When the Cannefields were solicited by telephone by a man going by the name James Buchanan they had not yet considered selling their timeshare. Although they hadn’t used it in several years, they were still paying maintenance fees and hoped to use it again when their scheduled allowed. Buchanan immediately offered to purchase their timeshare for $49,960.10! An unrealistic price tag for a one bedroom suite at the Pueblo Bonito Los Cabos, but the Cannefields didn’t know how much their timeshare was worth. And considering it was a such a substantial offer for a luxury item they weren’t even using, they decided to consider the broker’s offer.
Several hours later Buchanan sent this email:
Embedded in this email you will see a "Letter of Intent", showing information about your membership and an offer amount. Feel free to verify that the information is correct. This proposal does not carry any legal weight, by signing you are not relinquishing your rights as an owner or committing to the deal, you’re simply letting us know that you are interested in this offer. Also, we need a copy of the front page of your contract which contains details like the purchaser name. It will allow me to solidify this transaction with our client and move to the next step. I will contact and update you on the next step of the process, as soon as you can, please send back your signed letter of intent and proof of ownership. If you have any questions, call me or leave a voicemail at 1-866-898-0995. Best regards, James Buchanan
The Cannefields complied with Buchanans request and sent over their contract details. Over a week later they were sent a “revised” offer for $25000 but this time it was from Agoda not FPNY. Agoda is actually a hotel booking service, not a timeshare agency, or timeshare resort-group.
Using Agoda’s brand name was just a lack-luster attempt by FPNY to fake legitimacy using a well-known brand name service.
Something was off to the Cannefields this time. They were suspicious of the different purchase offers, steep drop in sales price, and the generic nature FPNY’s website, which focused on property rentals. No where on the website is a single mention of timeshare sales or services.
After doing some brief research online the Cannefields found our timeshare scam database and called for help. We reviewed their contracts and website and were able to confirm that First Properties New York was sending bogus offers from their office and impersonating the Agoda brand to and posted in an attempt to get the Cannefields to wire money for “closing fees”.
We are now helping the Cannefields to get rid of their unwanted timeshare and they can rest easy knowing they will never be a target of a timeshare scammer again.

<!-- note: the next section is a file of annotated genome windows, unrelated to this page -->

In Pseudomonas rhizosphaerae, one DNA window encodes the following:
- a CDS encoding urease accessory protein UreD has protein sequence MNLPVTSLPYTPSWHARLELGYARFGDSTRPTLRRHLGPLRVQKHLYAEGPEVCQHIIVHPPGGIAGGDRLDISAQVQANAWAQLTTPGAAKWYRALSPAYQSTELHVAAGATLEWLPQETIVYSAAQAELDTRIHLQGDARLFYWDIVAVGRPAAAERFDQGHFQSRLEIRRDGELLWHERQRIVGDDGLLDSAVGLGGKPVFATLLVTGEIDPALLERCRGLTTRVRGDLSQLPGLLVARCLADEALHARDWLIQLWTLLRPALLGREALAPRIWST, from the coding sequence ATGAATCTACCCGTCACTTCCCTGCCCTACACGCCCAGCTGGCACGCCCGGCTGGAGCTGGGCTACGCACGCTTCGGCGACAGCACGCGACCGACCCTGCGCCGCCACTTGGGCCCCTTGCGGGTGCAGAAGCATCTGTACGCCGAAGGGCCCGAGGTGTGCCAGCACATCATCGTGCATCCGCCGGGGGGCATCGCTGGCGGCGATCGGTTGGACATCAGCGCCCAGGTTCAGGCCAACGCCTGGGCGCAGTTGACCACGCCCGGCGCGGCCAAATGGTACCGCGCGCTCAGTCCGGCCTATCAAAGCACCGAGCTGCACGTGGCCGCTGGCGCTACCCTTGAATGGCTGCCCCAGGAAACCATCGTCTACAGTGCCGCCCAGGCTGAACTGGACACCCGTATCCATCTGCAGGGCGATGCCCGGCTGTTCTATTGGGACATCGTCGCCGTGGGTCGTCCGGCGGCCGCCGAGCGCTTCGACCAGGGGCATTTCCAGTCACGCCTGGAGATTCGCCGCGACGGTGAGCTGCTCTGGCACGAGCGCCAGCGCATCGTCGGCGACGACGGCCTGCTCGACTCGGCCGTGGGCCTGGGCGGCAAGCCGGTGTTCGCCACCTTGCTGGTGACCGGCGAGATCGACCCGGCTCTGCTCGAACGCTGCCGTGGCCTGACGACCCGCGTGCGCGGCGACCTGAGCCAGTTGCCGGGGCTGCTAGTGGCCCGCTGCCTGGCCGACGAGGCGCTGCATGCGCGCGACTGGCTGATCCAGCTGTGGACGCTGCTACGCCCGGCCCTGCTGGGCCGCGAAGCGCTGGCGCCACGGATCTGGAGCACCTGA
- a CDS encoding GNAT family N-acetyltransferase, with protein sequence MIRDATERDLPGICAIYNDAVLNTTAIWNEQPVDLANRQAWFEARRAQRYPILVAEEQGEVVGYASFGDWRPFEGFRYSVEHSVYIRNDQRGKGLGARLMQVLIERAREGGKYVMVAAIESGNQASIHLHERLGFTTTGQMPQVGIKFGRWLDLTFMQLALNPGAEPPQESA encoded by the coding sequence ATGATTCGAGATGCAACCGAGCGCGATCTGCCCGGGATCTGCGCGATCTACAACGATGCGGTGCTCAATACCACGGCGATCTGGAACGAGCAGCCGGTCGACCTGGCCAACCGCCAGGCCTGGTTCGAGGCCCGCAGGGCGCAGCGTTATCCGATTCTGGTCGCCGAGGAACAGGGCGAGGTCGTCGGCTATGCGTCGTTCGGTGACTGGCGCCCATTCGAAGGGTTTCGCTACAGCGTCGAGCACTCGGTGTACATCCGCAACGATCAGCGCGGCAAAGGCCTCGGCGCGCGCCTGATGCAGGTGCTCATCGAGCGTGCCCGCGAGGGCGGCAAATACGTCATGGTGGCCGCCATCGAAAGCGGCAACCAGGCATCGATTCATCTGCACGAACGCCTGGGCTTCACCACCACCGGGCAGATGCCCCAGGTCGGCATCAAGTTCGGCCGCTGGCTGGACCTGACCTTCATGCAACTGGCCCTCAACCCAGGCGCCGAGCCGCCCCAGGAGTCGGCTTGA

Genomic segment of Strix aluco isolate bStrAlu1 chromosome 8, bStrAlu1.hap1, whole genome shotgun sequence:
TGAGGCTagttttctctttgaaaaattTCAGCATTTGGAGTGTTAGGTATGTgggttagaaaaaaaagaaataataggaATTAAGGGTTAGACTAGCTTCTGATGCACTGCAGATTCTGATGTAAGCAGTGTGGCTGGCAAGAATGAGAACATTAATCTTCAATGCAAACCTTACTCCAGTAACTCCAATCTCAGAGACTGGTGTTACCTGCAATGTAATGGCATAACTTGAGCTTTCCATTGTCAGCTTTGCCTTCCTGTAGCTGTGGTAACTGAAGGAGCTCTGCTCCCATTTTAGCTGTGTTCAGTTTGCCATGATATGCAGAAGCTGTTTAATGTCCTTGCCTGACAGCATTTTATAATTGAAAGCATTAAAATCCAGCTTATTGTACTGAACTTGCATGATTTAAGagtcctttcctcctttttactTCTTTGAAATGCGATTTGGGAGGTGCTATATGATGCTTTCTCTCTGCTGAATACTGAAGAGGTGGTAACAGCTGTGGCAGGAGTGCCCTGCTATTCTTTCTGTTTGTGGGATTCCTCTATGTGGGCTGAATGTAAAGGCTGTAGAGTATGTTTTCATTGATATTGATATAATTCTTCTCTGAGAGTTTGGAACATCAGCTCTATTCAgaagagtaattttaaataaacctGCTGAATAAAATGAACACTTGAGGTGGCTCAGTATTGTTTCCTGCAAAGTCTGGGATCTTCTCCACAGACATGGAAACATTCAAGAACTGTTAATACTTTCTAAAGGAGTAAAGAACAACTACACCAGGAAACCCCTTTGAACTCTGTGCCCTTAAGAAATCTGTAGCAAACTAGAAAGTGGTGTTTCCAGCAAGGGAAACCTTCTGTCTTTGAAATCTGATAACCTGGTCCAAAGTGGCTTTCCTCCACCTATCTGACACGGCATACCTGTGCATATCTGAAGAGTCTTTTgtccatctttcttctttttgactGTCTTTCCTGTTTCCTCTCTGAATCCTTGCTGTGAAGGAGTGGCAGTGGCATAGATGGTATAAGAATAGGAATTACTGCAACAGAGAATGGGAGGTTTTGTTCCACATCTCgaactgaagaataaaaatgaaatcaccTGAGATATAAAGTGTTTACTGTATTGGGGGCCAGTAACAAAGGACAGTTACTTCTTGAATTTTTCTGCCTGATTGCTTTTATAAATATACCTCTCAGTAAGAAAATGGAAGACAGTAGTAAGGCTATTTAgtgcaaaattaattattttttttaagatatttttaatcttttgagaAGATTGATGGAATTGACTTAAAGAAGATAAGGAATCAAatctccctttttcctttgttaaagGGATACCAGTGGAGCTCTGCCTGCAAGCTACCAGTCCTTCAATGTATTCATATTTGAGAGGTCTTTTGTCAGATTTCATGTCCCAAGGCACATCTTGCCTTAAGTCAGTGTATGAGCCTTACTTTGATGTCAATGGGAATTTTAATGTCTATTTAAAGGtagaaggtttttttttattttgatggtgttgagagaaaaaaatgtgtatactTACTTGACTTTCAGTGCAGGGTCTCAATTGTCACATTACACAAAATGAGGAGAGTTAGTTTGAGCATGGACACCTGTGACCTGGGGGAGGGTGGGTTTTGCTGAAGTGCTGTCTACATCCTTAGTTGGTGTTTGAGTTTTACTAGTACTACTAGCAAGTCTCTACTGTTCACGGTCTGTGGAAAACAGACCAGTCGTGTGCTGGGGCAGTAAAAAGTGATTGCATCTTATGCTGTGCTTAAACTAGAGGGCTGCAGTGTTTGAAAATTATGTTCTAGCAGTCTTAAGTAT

Interestingly enough, the Cannefields had not listed their timeshare on a listing site. These sites have become popular hunting grounds for scam artists to gather info timeshare for sale and gather the owners contact information.
Although many listing companies are legitimate an offer a convenient way to list your timeshare for sale, that doesn’t mean the inquiries you receive are from individuals who are truly looking to buy. A scammer may be using the same site to gather pertinent info, only to solicit you with a phony offer months later, claiming to be a broker or a representative from a “property management company” or “timeshare brokerage”.
That is why due diligence is so important when reviewing a potential timeshare purchase offer. Check the website, do a Google search for reviews, Google the broker’s name and look for him/her on LinkedIn, and using Google Maps to view the address can help you better determine who exactly, you are working with.
In this case, the address was suspect as it showed an office in mid-town Manhattan.
What to do if you receive a call from a reseller
We want to urge you to be cautious when dealing with resellers who approach you with solicitations for your timeshare. You should always exercise skepticism when a reseller A. offers you more than paid for your timeshare B. claims to already have multiple buyers lined up for a property, or C. makes a promise to sell a timeshare within a specific time frame.
And here are several more important guidelines to follow, courtesy of the Better Business Bureau
- -Avoid companies that ask for an up-front fee.
- -Reach out to Better Business Bureau or the Division of Real Estate and ask whether the company that approached you has previously been reported as a scam.
- -Verify with your state’s Real Estate Commission that the broker is properly licensed.
- -Look for businesses that provide a physical address (a PO box is not sufficient).
- -Reach out to past clients for references.
- -Ask for everything—refund policies, sales agreements, etc.—in writing.
- -Be wary of brokers who consistently find excuses not to meet in person or speak over the phone.
If You’ve Been Scammed
- -Consumers may file a complaint with the Federal Trade Commission (FTC), as well as with their state’s Attorney General.
- -File a complaint with your state’s Division of Real Estate
- -Consumers can file reports with the American Resort Development Association.
- -Consumers may submit complaints and reviews with their local Better Business Bureau, and submit tips through BBB’s Scam Tracker website.